Image_1_High Dose Intramuscular Vitamin D3 Supplementation Impacts the Gut Microbiota of Patients With Clostridioides Difficile Infection.png (163.5 kB)

Image_1_High Dose Intramuscular Vitamin D3 Supplementation Impacts the Gut Microbiota of Patients With Clostridioides Difficile Infection.png

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posted on 2022-06-06, 05:11 authored by Sang Hoon Lee, Han-Ki Park, Chang Don Kang, Dae Hee Choi, Sung Chul Park, Jin Myung Park, Seung-Joo Nam, Gi Bong Chae, Kyoung yul Lee, Hyunseok Cho, Sung Joon Lee
Background and Aim

Current therapeutic strategies for Clostridioides difficile infections (CDI), including oral vancomycin, metronidazole and fecal microbial transplantation, have limited efficacy and treatment failure may occur in as many as one- third of cases. Recent studies have reported that lower concentrations of 25-hydroxyvitamin D are associated with CDI severity and recurrence. However, there have been no studies on microbiota composition after the administration of vitamin D in patients with CDI. Therefore, our study aimed to compare the microbiota composition between the two groups, including eight CDI-positive patients with vitamin D supplementation and ten CDI-positive patients without vitamin D supplementation by using 16S rRNA microbial profiling.


Twenty subjects were enrolled in this prospective randomized controlled study. One subject dropped out due to lack of contact with the guardian after discharge and one subject dropped out due to withdrawal of consent. Thus, 18 patients with CDI and vitamin D insufficiency (vitamin D level < 17 ng/mL) were divided into two groups: CDI with vitamin D supplementation (n = 8) and CDI without vitamin D supplementation (control: n = 10). Subjects with vitamin D insufficiency were randomized to receive 200,000 IU intramuscular cholecalciferol whereas patients in the control group received only oral vancomycin. Stool samples were obtained twice before vancomycin was administered and eight weeks after treatment; the V3-V4 16S rRNA metagenomic sequencing was performed using EzBioCloud.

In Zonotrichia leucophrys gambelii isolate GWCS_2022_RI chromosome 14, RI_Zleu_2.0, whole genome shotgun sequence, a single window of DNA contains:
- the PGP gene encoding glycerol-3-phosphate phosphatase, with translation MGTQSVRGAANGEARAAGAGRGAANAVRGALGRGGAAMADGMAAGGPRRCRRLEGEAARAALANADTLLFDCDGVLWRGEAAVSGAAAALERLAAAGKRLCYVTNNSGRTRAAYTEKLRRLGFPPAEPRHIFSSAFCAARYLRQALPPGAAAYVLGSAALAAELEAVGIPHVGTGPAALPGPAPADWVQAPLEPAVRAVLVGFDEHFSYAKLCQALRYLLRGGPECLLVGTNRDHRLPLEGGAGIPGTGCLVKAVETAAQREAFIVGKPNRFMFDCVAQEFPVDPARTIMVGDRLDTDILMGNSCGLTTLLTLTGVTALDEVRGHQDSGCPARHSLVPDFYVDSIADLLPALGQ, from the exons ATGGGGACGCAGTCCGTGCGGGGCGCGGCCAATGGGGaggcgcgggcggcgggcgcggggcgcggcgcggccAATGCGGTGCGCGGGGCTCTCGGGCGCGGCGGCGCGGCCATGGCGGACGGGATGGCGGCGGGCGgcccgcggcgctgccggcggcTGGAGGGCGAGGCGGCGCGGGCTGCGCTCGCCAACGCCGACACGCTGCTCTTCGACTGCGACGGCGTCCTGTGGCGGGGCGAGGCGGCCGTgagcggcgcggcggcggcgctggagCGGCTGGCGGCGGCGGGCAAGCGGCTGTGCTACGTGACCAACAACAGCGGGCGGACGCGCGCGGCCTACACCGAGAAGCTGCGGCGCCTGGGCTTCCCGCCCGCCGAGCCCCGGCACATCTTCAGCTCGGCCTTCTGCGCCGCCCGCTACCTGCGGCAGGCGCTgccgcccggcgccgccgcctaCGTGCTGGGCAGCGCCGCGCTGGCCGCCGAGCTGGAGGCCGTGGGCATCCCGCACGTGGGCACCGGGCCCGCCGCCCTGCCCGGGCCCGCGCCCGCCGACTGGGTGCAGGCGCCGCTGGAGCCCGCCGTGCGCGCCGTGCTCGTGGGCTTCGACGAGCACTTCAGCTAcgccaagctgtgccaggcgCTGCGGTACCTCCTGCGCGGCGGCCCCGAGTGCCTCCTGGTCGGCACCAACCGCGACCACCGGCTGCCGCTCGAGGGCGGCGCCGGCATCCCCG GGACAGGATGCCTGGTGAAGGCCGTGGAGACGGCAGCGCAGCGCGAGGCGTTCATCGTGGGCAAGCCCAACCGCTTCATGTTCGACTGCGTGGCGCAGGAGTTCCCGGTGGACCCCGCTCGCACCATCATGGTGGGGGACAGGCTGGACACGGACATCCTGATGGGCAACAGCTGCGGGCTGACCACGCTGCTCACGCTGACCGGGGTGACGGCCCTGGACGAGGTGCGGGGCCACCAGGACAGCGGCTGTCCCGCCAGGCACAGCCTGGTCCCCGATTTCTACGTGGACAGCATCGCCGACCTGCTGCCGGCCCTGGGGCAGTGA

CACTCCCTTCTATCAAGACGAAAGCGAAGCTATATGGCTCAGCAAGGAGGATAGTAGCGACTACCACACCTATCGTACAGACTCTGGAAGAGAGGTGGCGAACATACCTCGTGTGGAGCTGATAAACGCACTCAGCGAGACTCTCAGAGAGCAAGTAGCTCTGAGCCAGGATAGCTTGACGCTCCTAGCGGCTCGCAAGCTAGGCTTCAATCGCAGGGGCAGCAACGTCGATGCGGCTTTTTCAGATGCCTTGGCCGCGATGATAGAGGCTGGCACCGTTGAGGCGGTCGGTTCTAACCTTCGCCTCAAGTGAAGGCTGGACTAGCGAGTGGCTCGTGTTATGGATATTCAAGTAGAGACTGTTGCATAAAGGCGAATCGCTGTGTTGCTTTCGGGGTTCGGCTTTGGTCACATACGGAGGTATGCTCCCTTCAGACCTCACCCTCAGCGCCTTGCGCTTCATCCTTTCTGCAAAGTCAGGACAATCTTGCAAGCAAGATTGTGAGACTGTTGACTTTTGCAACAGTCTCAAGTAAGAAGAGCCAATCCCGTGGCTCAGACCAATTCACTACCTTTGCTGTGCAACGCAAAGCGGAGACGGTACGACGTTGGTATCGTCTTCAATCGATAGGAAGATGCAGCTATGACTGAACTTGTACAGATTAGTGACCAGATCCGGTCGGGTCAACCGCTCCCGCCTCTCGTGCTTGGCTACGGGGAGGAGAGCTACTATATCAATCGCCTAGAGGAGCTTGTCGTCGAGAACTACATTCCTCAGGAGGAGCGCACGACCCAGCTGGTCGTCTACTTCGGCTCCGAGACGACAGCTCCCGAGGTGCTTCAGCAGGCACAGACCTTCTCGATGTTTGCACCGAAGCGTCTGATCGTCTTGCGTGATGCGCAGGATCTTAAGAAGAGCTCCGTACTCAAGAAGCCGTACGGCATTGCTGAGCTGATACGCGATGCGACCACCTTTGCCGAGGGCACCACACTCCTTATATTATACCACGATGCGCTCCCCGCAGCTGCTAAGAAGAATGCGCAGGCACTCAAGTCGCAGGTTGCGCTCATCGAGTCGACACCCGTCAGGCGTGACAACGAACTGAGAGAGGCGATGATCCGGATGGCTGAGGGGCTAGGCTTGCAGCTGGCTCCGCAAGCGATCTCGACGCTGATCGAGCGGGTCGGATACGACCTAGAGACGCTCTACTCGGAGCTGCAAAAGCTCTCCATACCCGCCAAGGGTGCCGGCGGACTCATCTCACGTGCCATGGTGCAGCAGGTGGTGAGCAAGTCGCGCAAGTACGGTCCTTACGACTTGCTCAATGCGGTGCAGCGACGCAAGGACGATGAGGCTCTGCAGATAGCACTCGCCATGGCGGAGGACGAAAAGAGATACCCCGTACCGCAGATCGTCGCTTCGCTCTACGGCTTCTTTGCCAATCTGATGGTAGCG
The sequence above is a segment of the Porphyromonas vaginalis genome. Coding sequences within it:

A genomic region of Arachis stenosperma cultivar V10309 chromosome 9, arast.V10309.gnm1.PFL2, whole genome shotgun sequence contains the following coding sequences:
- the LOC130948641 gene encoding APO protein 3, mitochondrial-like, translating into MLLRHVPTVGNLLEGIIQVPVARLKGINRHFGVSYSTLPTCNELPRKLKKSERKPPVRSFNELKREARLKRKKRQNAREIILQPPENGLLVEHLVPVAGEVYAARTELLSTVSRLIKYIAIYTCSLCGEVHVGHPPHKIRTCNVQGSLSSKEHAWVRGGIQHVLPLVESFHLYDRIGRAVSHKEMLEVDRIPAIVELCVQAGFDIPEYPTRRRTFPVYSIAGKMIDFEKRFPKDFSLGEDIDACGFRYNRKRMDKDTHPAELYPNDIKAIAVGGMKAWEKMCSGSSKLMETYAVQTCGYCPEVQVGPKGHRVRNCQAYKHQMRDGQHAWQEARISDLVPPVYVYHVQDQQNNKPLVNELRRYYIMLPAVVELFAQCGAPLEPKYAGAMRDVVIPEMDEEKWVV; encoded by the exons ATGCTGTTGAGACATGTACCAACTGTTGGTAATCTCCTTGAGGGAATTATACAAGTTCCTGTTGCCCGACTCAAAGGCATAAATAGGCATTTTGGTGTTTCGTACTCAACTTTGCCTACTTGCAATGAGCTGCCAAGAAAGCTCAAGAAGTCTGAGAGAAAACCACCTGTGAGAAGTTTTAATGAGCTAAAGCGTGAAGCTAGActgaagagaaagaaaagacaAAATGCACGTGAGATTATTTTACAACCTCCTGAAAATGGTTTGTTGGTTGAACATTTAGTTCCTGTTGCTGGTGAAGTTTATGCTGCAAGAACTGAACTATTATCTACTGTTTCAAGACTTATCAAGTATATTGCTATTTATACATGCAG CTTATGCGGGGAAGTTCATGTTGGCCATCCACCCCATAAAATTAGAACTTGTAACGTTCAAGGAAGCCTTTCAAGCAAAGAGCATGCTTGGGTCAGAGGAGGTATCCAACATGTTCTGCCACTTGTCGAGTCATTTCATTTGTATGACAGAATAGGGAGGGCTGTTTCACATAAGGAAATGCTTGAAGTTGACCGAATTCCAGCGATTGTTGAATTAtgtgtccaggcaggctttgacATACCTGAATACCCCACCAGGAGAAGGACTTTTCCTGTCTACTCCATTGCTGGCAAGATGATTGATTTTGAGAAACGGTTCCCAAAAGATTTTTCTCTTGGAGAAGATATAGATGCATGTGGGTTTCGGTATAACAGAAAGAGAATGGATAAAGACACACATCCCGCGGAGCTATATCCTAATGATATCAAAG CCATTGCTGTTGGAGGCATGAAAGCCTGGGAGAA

The alpha diversity of the gut microbiota in the recovery state was significantly higher than that in the CDI state. Analysis of bacterial relative abundance showed significantly lower Proteobacteria and higher Lachnospiraceae, Ruminococcaceae, Akkermansiaceae, and Bifidobacteriaceae in the recovery state. When comparing the control and vitamin D treatment groups after eight weeks, increase in alpha diversity and, abundance of Lachnospiraceae, and Ruminococcaceae exhibited the same trend in both groups. A significant increase in Bifidobacteriaceae and Christensenellaceae was observed in the vitamin D group; Proteobacteria abundance was significantly lower in the vitamin D treatment group after eight weeks than that in the control group.


Our study confirmed that the increase in the abundance of beneficial bacteria such as Bifidobacteriaceae, and Christensenellaceae were prominently evident during recovery after administration of a high dose of cholecalciferol. These findings indicate that vitamin D administration may be useful in patients with CDI, and further studies with larger sample sizes are required.